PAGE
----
Geophagus Proximus – Tankmates, care and proper diet

This species is uncommon in the hobby, despite the fact that its name is frequently added to shipments of other Geophagus species.


Natural habitat

Predominantly found in the lower sections of rivers, although specimens have also been obtained from floodplain lakes in várzea areas, as well as certain permanent black water lakes, such as Lago Aman near Tefé, Brazil.  It is believed to favor clear and black water habitats over turbid ‘white’ seas, and it prefers gently sloping marginal zones surrounding coasts or islands with sand, fine gravel, and mud substrates.  Other habitat characteristics may include scattered boulders, submerged tree roots and branches, and so on, depending on location.

How to keep

The most important piece of décor is a soft, sandy substrate that allows the fish to browse normally (see ‘Diet’). Additional furnishings are as much a matter of personal preference as anything else, although the most popular configurations include rather dim illumination, as well as some driftwood and scattered roots or branches. Leaf litter is a natural component of the environment, but it is not encouraged in aquaria because the feeding behavior of Geophagus spp. causes an excess of partially-decomposed material in suspension, which not only looks unappealing but can also clog filter and pump systems. If desired, one or two flattish, water-worn boulders might be placed to give possible spawning locations. Because these cichlids are very vulnerable to decreasing water quality and fluctuations in chemical parameters, they should never be introduced to a biologically immature aquarium.

Tankmates, Compatibility and behavior

Unless it is mating, this species is very calm and will not prey on fish greater than a few centimetres in length. There are simply too many suitable tankmates to mention, but they include most calm animals that appreciate comparable environmental circumstances. Aggressive or territorial substrate-dwelling species, as well as those needing harsher water, should be avoided. Some aquarists keep Geophagus spp. with freshwater stingrays of the genus Potamotrygon, which has been effective in many cases but has led in some of them disappearing at night (!). G. proximus is sociable and prefers to congregate in loose groups unless spawning, with youngsters in particular exhibiting strong clustering tendencies. The minimum buy should be a group of 5-8 fish who will create a clear dominance structure. When kept in lower numbers, weaker specimens may become the object of excessive hostility by stronger individuals, or the group may struggle to settle and act anxiously.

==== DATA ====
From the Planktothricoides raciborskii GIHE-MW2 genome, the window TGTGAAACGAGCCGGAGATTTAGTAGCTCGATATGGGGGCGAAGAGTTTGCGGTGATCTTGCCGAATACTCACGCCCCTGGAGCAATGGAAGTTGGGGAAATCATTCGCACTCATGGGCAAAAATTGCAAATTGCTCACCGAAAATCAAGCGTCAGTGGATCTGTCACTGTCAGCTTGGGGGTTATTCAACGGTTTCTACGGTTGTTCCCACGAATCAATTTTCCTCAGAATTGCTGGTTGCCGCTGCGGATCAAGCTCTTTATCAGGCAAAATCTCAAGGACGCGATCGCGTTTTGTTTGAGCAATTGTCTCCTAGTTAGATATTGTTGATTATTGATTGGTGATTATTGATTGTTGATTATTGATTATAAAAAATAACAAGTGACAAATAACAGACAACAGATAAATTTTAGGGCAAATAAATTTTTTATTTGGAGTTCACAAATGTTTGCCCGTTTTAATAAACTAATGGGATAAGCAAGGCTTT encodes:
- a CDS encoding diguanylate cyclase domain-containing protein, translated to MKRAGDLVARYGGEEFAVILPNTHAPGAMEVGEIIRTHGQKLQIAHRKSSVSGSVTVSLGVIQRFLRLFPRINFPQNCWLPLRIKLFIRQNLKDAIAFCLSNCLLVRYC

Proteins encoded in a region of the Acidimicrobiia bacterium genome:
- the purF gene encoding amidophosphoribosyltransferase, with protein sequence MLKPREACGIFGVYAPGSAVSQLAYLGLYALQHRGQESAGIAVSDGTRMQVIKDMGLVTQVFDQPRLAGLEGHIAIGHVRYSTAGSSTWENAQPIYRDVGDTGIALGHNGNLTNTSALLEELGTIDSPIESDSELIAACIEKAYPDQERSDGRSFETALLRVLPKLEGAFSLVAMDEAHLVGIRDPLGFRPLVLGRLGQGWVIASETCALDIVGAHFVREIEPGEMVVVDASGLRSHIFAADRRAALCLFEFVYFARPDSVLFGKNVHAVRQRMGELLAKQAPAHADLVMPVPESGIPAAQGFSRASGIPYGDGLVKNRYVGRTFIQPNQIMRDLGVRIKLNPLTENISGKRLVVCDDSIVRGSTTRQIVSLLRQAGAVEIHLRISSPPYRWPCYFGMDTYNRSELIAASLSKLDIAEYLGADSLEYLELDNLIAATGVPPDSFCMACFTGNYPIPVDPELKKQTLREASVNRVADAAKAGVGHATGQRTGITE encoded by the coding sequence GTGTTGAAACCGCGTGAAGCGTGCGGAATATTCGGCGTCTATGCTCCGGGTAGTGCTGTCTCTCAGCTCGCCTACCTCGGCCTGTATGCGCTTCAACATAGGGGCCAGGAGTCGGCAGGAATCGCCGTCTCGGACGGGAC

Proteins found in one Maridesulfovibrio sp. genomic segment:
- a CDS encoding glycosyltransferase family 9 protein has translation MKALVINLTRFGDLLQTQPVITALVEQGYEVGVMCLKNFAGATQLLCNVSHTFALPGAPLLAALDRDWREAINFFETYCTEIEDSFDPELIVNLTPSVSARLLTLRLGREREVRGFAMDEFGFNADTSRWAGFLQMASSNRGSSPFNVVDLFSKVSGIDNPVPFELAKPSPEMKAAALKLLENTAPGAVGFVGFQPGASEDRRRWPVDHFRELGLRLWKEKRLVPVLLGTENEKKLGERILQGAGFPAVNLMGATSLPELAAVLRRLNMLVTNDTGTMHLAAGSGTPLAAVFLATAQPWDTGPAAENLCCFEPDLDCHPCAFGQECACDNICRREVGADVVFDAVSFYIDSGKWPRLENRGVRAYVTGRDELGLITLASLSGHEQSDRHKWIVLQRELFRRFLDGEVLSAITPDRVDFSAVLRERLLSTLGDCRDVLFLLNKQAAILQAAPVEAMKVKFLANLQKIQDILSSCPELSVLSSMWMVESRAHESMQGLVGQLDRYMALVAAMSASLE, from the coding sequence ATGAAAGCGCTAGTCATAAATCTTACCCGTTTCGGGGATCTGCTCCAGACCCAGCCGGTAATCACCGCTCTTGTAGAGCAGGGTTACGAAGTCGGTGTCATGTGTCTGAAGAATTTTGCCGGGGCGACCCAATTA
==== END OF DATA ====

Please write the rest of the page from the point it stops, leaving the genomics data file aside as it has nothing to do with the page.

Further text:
Proper diet

Be a result, they are frequently referred to as ‘eartheaters,’ and the availability of a suitable substrate is critical to their long-term well-being.
When food is provided, they quickly ascend into the water column, although they continue to browse normally at other times. Small aquatic and terrestrial invertebrates, plant material in the form of seeds, organic waste, and silt make up the majority of the stomach contents of wild individuals. Even as adults, these cichlids are unable to consume bigger food items, indicating that the diet should include a variety of high quality, fine-grade prepared meals as well as small live or frozen bloodworm, Tubifex, Artemia, mosquito larvae, and so on. At least part of the dried goods should have a significant amount of vegetable matter, such as Spirulina or something similar. Homemade, gelatine-bound meals, for example, comprising a mixture of dried fish food, puréed shellfish, fresh fruit and vegetables, have been shown to work effectively and may be cut into bite-sized discs with the tip of a pointed pipette or tiny knife. Rather of a single large meal each day, feed 3-4 smaller meals throughout the day to encourage natural browsing behavior, which appears to result in the optimum development rate and condition. To find high-quality live, frozen, and dry food, use the websites below: Bloodworm, Tubifex, Artemia.



Aquaria-bred substrate-spawning, ovophilous, biparental mouthbrooder. There does not appear to be a specific trigger for the spawning process, with the primary needs being a healthy diet and a strict maintenance regimen that includes rather significant weekly water changes. Courtship is inconspicuous, consisting of fin flaring, circling, gaping, and head jerking displays, and when a pair is ready to spawn, they will choose an appropriate spot.

Spawning takes place in the normal substrate–spawning manner, with the female depositing one or more rows of eggs before the male moves in to fertilize them, a procedure that is repeated multiple times over the course of several hours. At 8-11 days of age, the fry reach 77 – 82.4°F/25 – 28°C and the parents begin to allow them to feed, initially cautiously then gradually for extended periods of time.

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